Heathrow Terminal 2: The Queen’s Terminal opens to the public 4 June 2014

Heathrow Terminal 2

Terminal 2’s design work was begun by Foster + Partners, then developed into its final form by Luis Vidal (LVA) and HETCo (a joint venture between Ferrovial Agroman and Laing O’Rourke). LVA and HETCo have given Terminal 2 its distinctive 54,000 square metre, wave-like roof. The waves reflect the three stages of the departing passenger journey – check-in, security and departures lounge. They dip as passengers complete one stage, then rise as they pass on to the next.

Environmental responsibility

Terminal 2 will be the world’s first airport terminal to be awarded BREEAM rating for its sustainable building design. The continued commitment to sustainable construction on Terminal 2 began before any of the new building had been erected with the demolition of its predecessor, as more than 90% of the demolished concrete was reused. Terminal 2 has been designed to be as energy efficient as possible: it incorporates an innovative and sophisticated system of active and passive measures to reduce the ecological footprint. The result is a reduction in CO2 emissions by 40%.

Flexibility and modularity

Terminal 2 has been designed with innovative and technological solutions based on modular systems in order to allow not only a faster construction but to facilitate future growth.

Terminal-2_LHR

The main terminal building offers:
A satellite building – T2B (connected to T2A via an underground walkway)
A 1,340 space multi-storey car park
An energy centre
66 self-service kiosks
60 fast bag drops – which can also be configured for traditional use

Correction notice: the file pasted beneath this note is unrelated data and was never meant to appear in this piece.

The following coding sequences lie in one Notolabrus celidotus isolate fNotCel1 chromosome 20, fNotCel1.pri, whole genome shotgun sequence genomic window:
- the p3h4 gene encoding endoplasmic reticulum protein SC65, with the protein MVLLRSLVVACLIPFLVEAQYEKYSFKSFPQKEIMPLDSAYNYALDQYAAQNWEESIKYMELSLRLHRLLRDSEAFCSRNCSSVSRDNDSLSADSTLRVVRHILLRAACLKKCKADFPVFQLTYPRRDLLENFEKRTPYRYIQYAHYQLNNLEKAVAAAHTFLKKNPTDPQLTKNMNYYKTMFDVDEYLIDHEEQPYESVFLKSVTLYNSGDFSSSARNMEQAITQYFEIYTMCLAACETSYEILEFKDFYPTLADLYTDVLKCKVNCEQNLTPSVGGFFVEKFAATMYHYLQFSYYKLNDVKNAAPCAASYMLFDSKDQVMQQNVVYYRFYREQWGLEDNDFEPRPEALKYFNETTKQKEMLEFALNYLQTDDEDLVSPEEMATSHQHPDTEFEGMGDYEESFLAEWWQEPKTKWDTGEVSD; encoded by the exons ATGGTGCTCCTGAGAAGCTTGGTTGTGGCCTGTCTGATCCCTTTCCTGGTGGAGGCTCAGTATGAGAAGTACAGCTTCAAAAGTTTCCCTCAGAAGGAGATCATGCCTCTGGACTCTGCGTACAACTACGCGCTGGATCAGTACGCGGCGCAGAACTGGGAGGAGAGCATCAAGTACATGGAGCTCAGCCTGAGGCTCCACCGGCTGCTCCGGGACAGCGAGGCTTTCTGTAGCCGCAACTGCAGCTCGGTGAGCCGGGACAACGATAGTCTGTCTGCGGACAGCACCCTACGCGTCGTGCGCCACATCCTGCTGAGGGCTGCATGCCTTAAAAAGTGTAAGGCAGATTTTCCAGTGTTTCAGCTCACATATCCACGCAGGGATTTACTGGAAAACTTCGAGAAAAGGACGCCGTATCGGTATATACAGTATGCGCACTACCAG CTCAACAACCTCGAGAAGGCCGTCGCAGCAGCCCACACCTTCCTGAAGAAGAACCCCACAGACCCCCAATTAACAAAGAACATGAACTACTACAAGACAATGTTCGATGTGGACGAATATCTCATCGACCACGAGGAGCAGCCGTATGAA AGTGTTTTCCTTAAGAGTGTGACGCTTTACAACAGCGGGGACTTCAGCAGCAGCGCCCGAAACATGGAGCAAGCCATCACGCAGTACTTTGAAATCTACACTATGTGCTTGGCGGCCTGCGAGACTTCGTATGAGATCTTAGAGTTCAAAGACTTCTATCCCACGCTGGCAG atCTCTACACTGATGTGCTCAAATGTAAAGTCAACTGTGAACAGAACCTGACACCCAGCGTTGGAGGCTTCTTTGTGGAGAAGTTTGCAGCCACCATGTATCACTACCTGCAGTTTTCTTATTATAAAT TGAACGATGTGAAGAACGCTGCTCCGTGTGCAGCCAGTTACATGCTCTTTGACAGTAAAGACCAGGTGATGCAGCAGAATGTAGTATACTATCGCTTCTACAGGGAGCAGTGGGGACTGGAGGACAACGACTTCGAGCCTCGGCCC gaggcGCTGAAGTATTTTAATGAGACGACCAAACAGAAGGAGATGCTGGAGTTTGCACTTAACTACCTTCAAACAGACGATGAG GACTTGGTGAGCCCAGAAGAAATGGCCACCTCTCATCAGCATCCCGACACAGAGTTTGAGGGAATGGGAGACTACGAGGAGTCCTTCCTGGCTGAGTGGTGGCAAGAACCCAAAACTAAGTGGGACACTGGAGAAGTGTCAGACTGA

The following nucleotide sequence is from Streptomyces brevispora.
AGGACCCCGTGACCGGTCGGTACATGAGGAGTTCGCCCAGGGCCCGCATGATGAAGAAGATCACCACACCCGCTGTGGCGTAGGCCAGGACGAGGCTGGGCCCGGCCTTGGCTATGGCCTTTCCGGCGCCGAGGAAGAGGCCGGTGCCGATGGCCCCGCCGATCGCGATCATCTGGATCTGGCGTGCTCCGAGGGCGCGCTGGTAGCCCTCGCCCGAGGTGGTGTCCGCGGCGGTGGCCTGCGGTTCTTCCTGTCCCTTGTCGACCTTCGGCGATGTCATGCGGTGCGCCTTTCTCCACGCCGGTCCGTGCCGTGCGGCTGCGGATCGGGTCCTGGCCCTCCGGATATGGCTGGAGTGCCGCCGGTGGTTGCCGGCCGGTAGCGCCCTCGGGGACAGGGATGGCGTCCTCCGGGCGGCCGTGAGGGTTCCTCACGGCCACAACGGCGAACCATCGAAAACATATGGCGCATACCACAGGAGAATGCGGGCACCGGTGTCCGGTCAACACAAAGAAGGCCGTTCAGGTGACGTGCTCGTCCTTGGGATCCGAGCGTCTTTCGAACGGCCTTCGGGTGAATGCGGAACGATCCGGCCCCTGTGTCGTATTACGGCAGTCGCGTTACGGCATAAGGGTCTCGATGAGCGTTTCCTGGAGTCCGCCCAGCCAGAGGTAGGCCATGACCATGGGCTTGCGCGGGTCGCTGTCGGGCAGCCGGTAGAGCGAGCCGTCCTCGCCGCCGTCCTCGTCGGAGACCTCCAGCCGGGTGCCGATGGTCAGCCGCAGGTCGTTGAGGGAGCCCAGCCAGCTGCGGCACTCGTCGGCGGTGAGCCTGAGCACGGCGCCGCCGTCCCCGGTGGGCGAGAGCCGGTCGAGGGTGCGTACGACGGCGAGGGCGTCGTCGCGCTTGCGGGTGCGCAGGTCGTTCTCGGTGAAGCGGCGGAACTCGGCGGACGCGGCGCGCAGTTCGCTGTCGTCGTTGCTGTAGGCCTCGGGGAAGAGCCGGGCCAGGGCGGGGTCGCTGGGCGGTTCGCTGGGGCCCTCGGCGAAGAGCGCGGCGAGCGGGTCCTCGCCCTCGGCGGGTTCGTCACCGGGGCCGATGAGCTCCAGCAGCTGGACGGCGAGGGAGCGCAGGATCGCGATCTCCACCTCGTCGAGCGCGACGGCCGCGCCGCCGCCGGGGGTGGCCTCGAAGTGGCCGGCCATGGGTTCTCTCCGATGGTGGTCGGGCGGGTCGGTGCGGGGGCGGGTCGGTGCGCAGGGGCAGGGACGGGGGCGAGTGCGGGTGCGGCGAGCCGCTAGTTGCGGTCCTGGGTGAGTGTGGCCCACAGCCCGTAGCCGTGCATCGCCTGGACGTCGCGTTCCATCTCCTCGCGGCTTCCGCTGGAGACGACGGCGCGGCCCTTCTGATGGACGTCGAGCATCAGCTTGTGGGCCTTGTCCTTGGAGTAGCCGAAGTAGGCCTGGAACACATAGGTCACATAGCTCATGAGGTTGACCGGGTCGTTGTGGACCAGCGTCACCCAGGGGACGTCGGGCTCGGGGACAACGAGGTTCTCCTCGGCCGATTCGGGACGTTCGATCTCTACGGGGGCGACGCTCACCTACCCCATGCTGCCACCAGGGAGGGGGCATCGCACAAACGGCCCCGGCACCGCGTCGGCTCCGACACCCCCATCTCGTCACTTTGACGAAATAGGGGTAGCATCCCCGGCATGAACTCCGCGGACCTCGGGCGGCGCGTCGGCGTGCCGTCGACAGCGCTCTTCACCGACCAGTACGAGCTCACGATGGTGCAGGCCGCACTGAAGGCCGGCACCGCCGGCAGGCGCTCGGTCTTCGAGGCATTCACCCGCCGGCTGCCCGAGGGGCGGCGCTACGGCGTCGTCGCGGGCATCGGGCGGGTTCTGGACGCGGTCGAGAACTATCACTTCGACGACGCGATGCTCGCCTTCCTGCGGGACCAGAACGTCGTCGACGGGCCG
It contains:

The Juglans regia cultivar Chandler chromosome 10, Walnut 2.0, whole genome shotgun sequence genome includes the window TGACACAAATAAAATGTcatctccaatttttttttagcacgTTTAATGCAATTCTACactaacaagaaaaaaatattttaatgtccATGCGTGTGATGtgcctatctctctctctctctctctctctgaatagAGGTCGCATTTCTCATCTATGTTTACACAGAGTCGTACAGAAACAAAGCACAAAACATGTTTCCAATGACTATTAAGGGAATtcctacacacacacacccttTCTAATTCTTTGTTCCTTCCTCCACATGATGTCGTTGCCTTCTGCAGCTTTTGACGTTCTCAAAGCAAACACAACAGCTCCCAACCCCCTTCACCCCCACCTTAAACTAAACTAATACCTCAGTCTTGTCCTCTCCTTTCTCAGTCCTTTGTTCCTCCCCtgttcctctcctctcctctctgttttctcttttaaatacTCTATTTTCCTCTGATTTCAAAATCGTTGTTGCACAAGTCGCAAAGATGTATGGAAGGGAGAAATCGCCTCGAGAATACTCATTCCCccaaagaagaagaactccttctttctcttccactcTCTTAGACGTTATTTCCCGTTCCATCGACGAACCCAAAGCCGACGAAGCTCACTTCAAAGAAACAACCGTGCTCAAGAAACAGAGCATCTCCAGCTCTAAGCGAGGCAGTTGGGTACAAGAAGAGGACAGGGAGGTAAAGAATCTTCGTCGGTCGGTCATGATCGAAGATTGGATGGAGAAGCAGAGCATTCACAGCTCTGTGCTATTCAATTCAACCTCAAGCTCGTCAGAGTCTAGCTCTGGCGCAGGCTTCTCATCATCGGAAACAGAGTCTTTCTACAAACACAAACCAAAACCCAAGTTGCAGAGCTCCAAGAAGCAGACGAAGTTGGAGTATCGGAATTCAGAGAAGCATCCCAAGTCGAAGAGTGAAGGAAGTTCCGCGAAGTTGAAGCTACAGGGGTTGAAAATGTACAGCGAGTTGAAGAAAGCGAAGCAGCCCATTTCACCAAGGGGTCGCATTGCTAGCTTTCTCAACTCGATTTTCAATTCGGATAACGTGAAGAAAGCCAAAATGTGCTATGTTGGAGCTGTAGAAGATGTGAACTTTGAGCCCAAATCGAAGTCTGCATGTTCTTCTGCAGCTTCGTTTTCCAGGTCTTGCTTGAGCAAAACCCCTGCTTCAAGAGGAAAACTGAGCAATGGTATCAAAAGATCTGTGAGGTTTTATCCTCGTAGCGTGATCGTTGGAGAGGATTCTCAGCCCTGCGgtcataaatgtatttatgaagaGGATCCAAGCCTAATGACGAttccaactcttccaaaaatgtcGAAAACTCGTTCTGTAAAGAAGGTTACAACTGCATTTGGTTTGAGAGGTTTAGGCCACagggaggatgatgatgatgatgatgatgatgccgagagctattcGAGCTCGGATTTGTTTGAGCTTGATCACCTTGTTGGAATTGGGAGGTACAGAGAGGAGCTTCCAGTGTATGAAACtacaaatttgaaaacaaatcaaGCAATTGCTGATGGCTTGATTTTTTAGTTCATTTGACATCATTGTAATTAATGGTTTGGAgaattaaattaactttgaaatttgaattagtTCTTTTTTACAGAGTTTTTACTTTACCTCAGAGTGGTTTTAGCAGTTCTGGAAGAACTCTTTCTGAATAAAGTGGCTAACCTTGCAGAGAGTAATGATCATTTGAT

56 traditional check-in desks
Check-in will be large enough to accommodate 3,000 passengers per hour
24 security lanes (17 for economy passengers, 4 Fast Track and 3 for staff and crew)
Approximately 600 Security Officers, 30 Passenger Service Ambassadors and 70 Service Team Leaders.
A new sculpture from British artist Richard Wilson RA, located in the covered court (measuring 70 metres, weighing 77 tonnes and suspended 18 metres in the air between two passenger walkways)

Building Heathrow’s next stage

Terminal 2 is Heathrow’s largest construction project. The terminal, a new pier, and a new car park and roads will cost around £2.5 billion.

HETCo (a joint venture between Ferrovial Agroman and Laing O’Rourke) won the Terminal 2A contract in a competitive tender in 2008. Their work covers the demolition of the old Terminal 2 and Queen’s Building, and the construction of the new terminal building including the aircraft stands and cooling station.

The satellite pier is being built by Balfour Beatty. This part of the project includes a network of underground tunnels that will transfer passengers by travelator (and eventually rail) between the satellite pier and the main terminal building.

Terminal-1_LHR

Laing O’Rourke won the contract for Terminal 2’s multi-storey car park. They are also working on the central courtyard that links the car park with the terminal, the plaza and the approach roads to the car park.

The baggage system contractors include Mace and Siemens and the instrumentation and control systems are being designed and installed by Fujitsu, Tyco, Firstco, BT and Mott MacDonald.

 

Credits to Balfour Beatty and Luis Vidal Architects.